HP Photosmart R967 Review
Usability - How easy is it to use?
Outstanding simplicity describes this camera's usability well. There are a few buttons and its interface is not only simple - it is self explanatory, literally. The HP R967 is equipped with a two-level self-describing menu system which is so well done that the lack of a printed manual with the camera is completely forgivable. After all, most people do not carry the manual with them while taking pictures, but the camera can explain itself quite well.
At the center of the 4-way controller is the Menu/OK button. Pressing it enters the menu system where the sideways arrows choose from 5 menu sections: capture, playback, design gallery, setup and help. Each section contains a list of vertically arranged functions. Once a function is highlighted using the Up/Down arrows, the Left/Right arrows are used to iterate through specific options. As options are changed, short explanations appear below. This is the first level of explanations. To exit the menu system, either partly press a shutter button or press the Camera/Play on top of the camera. The second explanation level is reached by pressing the OK/Menu button when a function is highlighted. This changes the display to a list of options with longer explanations and simple example photos. Additionally, there is an entire menu section devoted to help. It includes a description of all camera buttons, all camera modes, photography tips and information on HP services.
With simplicity come some inefficiencies which affect certain types of photography. As described above, the camera is self-explanatory. However, it is not organized for frequent and rapid changes. Most people who simply point and shoot may not notice the impact of this. Direct access is given to flash mode (auto, on or off) and focus mode (normal, macro, auto-macro, infinity and manual) via buttons at the top of the camera. The 4-way controller allows changing of the camera mode and aperture/shutter-speed when applicable. Every other capture related setting requires a trip through the menu system. This unfortunately includes exposure compensation (minimum 6 presses), ISO (minimum 8 presses) , white-balance (minimum 10 presses) and self-timer (minimum 4 presses). If only HP had sorted the menu by frequency of use! Each trip through the menu system starts back at the top, so experimenting with various options of a single setting can be long. The menu does stay up after a setting is changed, so multiple settings can be changed with one pass through the menu system.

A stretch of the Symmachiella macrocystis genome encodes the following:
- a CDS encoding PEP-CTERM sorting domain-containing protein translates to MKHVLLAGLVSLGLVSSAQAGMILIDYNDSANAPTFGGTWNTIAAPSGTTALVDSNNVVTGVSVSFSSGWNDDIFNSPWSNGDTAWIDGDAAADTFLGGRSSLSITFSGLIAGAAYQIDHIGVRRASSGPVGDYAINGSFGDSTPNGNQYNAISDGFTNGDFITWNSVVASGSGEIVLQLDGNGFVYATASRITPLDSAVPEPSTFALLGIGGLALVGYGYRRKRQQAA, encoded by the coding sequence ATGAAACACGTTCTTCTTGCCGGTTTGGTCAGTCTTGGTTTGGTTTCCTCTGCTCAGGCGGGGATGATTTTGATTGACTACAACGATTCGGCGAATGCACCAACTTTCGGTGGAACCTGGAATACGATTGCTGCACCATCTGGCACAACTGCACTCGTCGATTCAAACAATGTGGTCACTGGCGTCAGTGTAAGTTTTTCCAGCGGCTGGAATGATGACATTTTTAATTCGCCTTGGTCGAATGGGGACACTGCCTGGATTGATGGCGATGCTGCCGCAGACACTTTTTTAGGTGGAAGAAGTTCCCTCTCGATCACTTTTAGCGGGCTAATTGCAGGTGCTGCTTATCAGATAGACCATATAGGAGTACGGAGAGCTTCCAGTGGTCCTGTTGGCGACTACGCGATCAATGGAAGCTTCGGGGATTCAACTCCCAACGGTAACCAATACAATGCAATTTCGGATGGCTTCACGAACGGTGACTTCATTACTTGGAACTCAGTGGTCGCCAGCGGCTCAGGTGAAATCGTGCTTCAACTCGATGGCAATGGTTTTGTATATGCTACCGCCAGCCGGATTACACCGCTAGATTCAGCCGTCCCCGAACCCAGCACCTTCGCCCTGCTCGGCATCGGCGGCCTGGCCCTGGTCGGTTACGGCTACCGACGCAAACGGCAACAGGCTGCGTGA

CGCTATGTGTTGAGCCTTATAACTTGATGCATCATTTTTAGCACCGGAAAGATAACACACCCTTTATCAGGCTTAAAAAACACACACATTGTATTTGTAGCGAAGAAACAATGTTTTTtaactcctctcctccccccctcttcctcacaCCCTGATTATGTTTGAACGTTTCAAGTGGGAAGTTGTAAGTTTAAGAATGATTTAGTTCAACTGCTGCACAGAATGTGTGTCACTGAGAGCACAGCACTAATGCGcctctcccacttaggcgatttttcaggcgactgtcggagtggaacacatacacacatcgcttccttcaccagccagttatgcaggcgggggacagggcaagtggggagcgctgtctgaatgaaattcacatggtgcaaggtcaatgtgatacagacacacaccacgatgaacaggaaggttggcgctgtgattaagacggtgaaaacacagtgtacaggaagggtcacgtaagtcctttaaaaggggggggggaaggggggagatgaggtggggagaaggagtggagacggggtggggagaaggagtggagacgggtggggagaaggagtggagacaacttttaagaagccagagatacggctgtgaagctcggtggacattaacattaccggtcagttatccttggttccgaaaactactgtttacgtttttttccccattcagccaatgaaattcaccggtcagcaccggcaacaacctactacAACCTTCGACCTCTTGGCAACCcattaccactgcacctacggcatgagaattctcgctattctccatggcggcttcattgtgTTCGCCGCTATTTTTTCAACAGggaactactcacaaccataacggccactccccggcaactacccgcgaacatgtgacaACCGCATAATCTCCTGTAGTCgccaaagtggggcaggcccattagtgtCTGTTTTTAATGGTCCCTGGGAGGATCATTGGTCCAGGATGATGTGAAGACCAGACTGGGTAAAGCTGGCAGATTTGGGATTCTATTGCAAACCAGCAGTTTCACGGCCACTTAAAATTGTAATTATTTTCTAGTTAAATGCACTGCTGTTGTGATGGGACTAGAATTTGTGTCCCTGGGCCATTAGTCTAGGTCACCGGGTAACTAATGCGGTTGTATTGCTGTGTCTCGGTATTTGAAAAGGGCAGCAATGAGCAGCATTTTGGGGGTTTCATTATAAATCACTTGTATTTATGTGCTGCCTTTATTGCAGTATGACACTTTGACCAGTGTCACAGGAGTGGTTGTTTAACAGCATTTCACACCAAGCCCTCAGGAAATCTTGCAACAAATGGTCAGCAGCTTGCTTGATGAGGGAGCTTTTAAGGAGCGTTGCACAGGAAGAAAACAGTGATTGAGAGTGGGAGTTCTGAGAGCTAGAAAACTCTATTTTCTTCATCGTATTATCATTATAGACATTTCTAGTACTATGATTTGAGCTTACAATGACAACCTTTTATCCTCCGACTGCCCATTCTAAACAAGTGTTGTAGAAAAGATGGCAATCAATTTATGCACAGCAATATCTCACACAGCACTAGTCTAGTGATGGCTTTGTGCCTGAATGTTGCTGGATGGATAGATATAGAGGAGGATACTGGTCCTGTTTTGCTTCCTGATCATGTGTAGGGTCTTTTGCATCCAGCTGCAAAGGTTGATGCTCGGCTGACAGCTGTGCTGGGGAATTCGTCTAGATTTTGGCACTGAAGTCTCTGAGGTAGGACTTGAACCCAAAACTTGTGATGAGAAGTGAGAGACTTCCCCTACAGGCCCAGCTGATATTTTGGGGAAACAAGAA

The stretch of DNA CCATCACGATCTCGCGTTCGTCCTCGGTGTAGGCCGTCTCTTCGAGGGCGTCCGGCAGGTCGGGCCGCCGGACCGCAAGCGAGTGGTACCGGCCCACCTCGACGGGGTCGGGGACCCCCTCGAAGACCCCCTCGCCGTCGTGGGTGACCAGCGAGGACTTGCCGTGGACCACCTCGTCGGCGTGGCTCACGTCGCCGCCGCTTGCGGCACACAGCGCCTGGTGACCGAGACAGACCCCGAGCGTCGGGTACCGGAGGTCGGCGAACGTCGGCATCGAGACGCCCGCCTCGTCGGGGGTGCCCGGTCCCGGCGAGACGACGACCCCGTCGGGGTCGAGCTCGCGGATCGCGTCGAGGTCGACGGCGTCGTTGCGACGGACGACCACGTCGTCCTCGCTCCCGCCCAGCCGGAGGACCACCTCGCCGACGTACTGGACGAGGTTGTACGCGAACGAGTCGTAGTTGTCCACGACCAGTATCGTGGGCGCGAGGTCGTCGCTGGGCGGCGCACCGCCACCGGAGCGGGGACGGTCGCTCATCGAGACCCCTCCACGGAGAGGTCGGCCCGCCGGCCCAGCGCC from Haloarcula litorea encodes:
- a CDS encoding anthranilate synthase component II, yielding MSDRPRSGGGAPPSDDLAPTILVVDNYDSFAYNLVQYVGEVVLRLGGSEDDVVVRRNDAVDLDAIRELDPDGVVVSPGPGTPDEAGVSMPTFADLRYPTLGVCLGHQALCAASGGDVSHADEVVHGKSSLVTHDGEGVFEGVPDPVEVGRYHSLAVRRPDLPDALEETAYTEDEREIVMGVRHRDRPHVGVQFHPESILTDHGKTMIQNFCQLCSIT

Since the HP Photosmart R967 does not have a command wheel, the 4-way controller is used when changing exposure parameters. Using the sideways keys, one selects the setting to be changed. Then, the vertical keys scroll though the different values of the setting. Since there are at most 3 settings to be changed (mode, aperture, shutter-speed), this system is quite efficient. Note that attempting to change the mode actually jumps into the menu system's second-level help.
The last thing to say about setting this digital camera is that it has a selective memory. Certain settings, like image resolution, sharpness, saturation and contrast, are permanently remembered, including after turning off the camera. Other settings, like exposure-mode, flash-mode, ISO, white-balance and focus-mode are reset each time the camera is powered off. This can get annoying for some people, specially when it results in the flash unintentionally firing. Also, the self-timer resets itself after every single use, plus it requires a trip into the menu system to set it back each time. Finally, the camera retracts its lens when playback mode is entered for more than a few seconds. When that happens, the camera forgets its zoom position. Therefore, to obtain several shots with identical framing but different settings, the settings have to be changed rapidly enough to not let the camera retract the lens.
There are two shutter buttons on the R967. One is a standard two-stage shutter for taking photographs. When pressed halfway, it locks its focus and exposure. When fully-pressed, it takes the picture. This shutter is large enough and ergonomically placed. The second shutter is a single stage shutter for recording videos. It is somewhat small and recessed, making it harder to use than the other shutter button. There is halfway press for this one, so pressing it once starts the recording, pressing it again stops it. On top of the camera, above the LCD, are 5 buttons level with the camera. The leftmost two are for changing flash and focus mode. The middle button is for accessing integration functions such as print, share and buy online. The next button to the right normally switches between capture and playback mode but also serves to exit the menu system. The rightmost flat button is the power button. Since all these buttons are flat and against each other, you may have to shift your camera position to be sure to press the right one.